Nonprofit organization recognizes UNA for diversity

Watoto Memphis Performing Art Academy perform dances inspired by gospel music and the music of W.C. Handy at the 2016 Culture Fest. Culture Fest is one of the initiatives of the Office of Diversity and Institutional Equity. 

by Student Writer Hannah Zimmer

The nonprofit organization Minority Access, Inc., presented UNA with an award Sept. 15 for the school’s commitment to diversity and inclusion.

The school will receive formal recognition for efforts to make the campus diverse at the 17th Annual National Role Models Conference in Washington, DC, Sept. 30 – Oct.2. Office of Diversity and Institutional Equity Director Joan Williams will accept the award.

Because of the work people on campus put in, the award comes as no surprise, Williams said.

“The sheer fact that UNA has a strategic diversity plan speaks volumes particularly because it’s approved by the board of trustees,” Williams said.

Students can find the five year strategic plan on the UNA website.

One of the five aspirations of UNA is to promote diversity, according to UNA’s Strategic Plan.

“If you look at our campus and policies that we have in place, I think we’re succeeding,” Williams said. “Initiatives like Diversity Education Week and the Diversity Student Ambassador Program is what made UNA stand out.”

Williams created the DSA three years ago to promote diversity and inclusion on campus and in the community.

“For (DSA), we concentrate on being a respectful university, and as far as UNA goes, I do believe we implement that,” said Kijana Mitchell, president of DSA. “But there’s always room for more education. There’s no such thing as being too educated on an issue, and that’s why Diversity Student Ambassadors are here.”

For students interested in joining Diversity Student Ambassadors, applications will be available in early October, Williams said. However, there are other ways students can help with diversity.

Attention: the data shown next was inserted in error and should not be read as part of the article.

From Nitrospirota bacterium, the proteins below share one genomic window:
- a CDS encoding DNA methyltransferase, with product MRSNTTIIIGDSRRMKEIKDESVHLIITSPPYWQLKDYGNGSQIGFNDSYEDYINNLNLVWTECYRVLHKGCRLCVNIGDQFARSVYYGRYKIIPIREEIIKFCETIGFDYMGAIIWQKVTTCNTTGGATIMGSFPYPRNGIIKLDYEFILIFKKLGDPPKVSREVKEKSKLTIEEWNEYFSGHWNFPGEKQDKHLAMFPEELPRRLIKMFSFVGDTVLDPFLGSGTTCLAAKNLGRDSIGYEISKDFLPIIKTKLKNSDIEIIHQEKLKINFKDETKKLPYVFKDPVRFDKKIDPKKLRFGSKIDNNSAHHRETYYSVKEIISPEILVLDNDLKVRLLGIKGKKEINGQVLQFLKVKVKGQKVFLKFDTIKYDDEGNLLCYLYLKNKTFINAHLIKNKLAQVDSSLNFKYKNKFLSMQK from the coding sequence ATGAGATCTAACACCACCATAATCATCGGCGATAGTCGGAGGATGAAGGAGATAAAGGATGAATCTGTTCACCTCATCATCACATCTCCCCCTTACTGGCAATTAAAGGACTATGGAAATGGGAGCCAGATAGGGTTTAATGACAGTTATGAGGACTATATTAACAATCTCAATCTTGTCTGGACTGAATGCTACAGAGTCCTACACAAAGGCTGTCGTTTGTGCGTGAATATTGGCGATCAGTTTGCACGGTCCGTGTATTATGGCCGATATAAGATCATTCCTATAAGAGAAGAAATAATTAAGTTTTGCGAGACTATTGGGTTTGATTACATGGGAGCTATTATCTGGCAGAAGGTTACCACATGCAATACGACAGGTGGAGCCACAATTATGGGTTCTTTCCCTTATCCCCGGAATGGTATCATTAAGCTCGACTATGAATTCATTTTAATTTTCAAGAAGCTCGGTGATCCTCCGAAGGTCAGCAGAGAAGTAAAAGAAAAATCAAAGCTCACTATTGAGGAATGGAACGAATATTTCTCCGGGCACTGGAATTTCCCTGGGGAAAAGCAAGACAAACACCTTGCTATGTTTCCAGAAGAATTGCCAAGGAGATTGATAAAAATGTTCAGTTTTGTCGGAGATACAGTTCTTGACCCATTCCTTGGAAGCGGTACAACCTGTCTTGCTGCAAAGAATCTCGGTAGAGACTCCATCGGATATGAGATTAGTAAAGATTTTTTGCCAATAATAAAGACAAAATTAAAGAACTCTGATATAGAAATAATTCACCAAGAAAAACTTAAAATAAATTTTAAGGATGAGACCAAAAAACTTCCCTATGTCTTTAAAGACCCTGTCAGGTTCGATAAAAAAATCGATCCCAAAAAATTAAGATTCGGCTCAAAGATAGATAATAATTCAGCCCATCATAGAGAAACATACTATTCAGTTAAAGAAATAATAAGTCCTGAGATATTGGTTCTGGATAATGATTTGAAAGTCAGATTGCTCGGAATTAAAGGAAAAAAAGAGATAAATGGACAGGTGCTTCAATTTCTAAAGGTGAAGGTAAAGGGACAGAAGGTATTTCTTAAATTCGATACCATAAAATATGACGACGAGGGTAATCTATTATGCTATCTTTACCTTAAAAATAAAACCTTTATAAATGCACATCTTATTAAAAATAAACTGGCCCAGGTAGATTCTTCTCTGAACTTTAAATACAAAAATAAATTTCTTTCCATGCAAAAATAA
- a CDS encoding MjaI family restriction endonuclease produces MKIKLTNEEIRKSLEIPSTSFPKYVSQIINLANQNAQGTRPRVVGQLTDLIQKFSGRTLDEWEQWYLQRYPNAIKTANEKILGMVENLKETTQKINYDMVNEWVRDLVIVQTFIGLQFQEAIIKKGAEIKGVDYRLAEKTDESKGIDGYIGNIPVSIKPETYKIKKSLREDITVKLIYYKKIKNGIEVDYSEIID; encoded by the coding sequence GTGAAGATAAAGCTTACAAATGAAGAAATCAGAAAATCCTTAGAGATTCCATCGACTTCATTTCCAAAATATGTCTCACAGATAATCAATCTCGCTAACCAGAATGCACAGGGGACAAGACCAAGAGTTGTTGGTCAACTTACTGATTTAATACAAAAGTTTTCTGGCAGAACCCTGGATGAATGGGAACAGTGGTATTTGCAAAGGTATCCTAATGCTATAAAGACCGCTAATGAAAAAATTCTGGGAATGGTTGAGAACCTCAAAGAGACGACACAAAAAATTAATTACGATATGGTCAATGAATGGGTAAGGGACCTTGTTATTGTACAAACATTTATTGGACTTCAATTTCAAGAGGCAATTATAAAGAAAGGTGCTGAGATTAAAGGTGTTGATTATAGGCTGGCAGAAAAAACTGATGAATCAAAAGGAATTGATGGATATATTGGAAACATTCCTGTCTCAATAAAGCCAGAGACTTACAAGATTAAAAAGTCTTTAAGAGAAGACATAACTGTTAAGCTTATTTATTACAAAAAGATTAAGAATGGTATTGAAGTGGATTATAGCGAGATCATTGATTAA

“I think that the national landscape right now has brought a lot of attention to the bias, stereotype, profiling, and civil rights for everyone and (to the) idea that we need to be inclusive,” she said. “It is imperative that we have dialogue, not debate, so we can work together and then the bigger goal is achieved. We need to have more dialogue.”

UNA students are embracing this idea, said freshman Soufiane Jalal.

“It was easy for me to make friends here,” Jalal said. “I used to be in Germany, and it was totally different. I couldn’t make friends there. Here, it’s another culture, another mentality, much more open-minded. It’s a better place for me.”

Jalal said students welcome him with open arms.

Williams said with students taking these steps, UNA is becoming more diverse every day.

“Diversity is not the Office of Diversity’s job, it’s everybody’s job to do it,” she said. “No matter what your job is on this campus, you’re important to the success of our university being inclusive. I think it would suit well for future students and potential employees to see us in Northern Alabama as a shining light, inclusive and innovative. We’re not the followers, we’re the leaders.”